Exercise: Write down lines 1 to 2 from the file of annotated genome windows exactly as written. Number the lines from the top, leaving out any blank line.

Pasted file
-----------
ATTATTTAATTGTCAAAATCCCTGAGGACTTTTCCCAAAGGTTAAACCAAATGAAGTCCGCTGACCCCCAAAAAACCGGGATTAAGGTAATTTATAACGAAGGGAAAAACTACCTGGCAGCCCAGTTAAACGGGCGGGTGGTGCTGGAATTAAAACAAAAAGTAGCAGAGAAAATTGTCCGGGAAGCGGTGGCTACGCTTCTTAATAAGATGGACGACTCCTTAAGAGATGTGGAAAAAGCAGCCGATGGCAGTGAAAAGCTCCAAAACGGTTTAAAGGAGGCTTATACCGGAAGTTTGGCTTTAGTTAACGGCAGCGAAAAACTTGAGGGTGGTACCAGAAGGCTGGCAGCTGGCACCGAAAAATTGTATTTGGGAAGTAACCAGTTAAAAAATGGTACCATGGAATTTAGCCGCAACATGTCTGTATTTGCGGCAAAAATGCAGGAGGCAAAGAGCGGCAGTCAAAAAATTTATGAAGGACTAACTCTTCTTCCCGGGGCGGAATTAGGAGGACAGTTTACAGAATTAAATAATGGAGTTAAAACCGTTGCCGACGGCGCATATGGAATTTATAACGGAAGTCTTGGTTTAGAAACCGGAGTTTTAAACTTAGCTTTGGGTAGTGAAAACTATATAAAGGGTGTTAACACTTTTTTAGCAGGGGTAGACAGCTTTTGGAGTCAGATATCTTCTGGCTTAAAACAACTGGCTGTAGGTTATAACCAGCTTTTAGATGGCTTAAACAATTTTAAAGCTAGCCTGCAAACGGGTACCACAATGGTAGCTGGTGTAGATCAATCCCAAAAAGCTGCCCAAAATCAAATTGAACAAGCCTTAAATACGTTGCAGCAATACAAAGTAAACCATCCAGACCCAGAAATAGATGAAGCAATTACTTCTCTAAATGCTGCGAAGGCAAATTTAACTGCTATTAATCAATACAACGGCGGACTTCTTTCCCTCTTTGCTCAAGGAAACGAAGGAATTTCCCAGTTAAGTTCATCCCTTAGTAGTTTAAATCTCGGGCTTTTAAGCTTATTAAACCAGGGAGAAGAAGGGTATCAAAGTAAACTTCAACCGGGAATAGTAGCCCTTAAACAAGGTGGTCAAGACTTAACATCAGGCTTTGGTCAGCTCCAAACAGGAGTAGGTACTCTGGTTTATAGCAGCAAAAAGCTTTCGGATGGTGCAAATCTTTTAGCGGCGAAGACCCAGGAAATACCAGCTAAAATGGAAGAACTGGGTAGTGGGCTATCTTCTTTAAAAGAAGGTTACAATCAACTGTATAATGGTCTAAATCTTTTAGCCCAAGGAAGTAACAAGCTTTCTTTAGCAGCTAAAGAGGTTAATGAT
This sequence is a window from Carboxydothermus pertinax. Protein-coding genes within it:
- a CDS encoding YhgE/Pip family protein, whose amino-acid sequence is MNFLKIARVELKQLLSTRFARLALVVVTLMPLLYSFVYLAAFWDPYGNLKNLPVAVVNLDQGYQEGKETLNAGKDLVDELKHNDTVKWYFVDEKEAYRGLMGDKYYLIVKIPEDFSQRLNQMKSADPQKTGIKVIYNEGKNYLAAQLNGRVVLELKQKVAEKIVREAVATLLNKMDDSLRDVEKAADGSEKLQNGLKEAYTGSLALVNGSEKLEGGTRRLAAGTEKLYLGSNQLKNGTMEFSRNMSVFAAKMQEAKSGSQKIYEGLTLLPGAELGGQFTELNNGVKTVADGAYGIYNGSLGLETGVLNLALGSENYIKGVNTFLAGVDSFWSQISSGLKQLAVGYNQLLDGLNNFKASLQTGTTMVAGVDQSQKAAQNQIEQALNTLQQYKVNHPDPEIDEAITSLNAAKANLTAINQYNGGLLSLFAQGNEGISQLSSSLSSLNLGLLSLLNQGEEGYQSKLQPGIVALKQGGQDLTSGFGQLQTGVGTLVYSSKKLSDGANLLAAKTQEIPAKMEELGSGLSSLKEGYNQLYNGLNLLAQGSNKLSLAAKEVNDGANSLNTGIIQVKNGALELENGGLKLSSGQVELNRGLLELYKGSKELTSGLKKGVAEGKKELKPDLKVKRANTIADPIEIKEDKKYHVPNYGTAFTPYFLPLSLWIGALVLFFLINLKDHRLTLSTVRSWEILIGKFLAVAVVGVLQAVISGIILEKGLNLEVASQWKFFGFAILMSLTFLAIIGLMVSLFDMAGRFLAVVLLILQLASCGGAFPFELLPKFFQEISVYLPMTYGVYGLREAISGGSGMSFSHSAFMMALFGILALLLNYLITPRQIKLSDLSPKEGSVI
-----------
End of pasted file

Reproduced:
ATTATTTAATTGTCAAAATCCCTGAGGACTTTTCCCAAAGGTTAAACCAAATGAAGTCCGCTGACCCCCAAAAAACCGGGATTAAGGTAATTTATAACGAAGGGAAAAACTACCTGGCAGCCCAGTTAAACGGGCGGGTGGTGCTGGAATTAAAACAAAAAGTAGCAGAGAAAATTGTCCGGGAAGCGGTGGCTACGCTTCTTAATAAGATGGACGACTCCTTAAGAGATGTGGAAAAAGCAGCCGATGGCAGTGAAAAGCTCCAAAACGGTTTAAAGGAGGCTTATACCGGAAGTTTGGCTTTAGTTAACGGCAGCGAAAAACTTGAGGGTGGTACCAGAAGGCTGGCAGCTGGCACCGAAAAATTGTATTTGGGAAGTAACCAGTTAAAAAATGGTACCATGGAATTTAGCCGCAACATGTCTGTATTTGCGGCAAAAATGCAGGAGGCAAAGAGCGGCAGTCAAAAAATTTATGAAGGACTAACTCTTCTTCCCGGGGCGGAATTAGGAGGACAGTTTACAGAATTAAATAATGGAGTTAAAACCGTTGCCGACGGCGCATATGGAATTTATAACGGAAGTCTTGGTTTAGAAACCGGAGTTTTAAACTTAGCTTTGGGTAGTGAAAACTATATAAAGGGTGTTAACACTTTTTTAGCAGGGGTAGACAGCTTTTGGAGTCAGATATCTTCTGGCTTAAAACAACTGGCTGTAGGTTATAACCAGCTTTTAGATGGCTTAAACAATTTTAAAGCTAGCCTGCAAACGGGTACCACAATGGTAGCTGGTGTAGATCAATCCCAAAAAGCTGCCCAAAATCAAATTGAACAAGCCTTAAATACGTTGCAGCAATACAAAGTAAACCATCCAGACCCAGAAATAGATGAAGCAATTACTTCTCTAAATGCTGCGAAGGCAAATTTAACTGCTATTAATCAATACAACGGCGGACTTCTTTCCCTCTTTGCTCAAGGAAACGAAGGAATTTCCCAGTTAAGTTCATCCCTTAGTAGTTTAAATCTCGGGCTTTTAAGCTTATTAAACCAGGGAGAAGAAGGGTATCAAAGTAAACTTCAACCGGGAATAGTAGCCCTTAAACAAGGTGGTCAAGACTTAACATCAGGCTTTGGTCAGCTCCAAACAGGAGTAGGTACTCTGGTTTATAGCAGCAAAAAGCTTTCGGATGGTGCAAATCTTTTAGCGGCGAAGACCCAGGAAATACCAGCTAAAATGGAAGAACTGGGTAGTGGGCTATCTTCTTTAAAAGAAGGTTACAATCAACTGTATAATGGTCTAAATCTTTTAGCCCAAGGAAGTAACAAGCTTTCTTTAGCAGCTAAAGAGGTTAATGAT
This sequence is a window from Carboxydothermus pertinax. Protein-coding genes within it: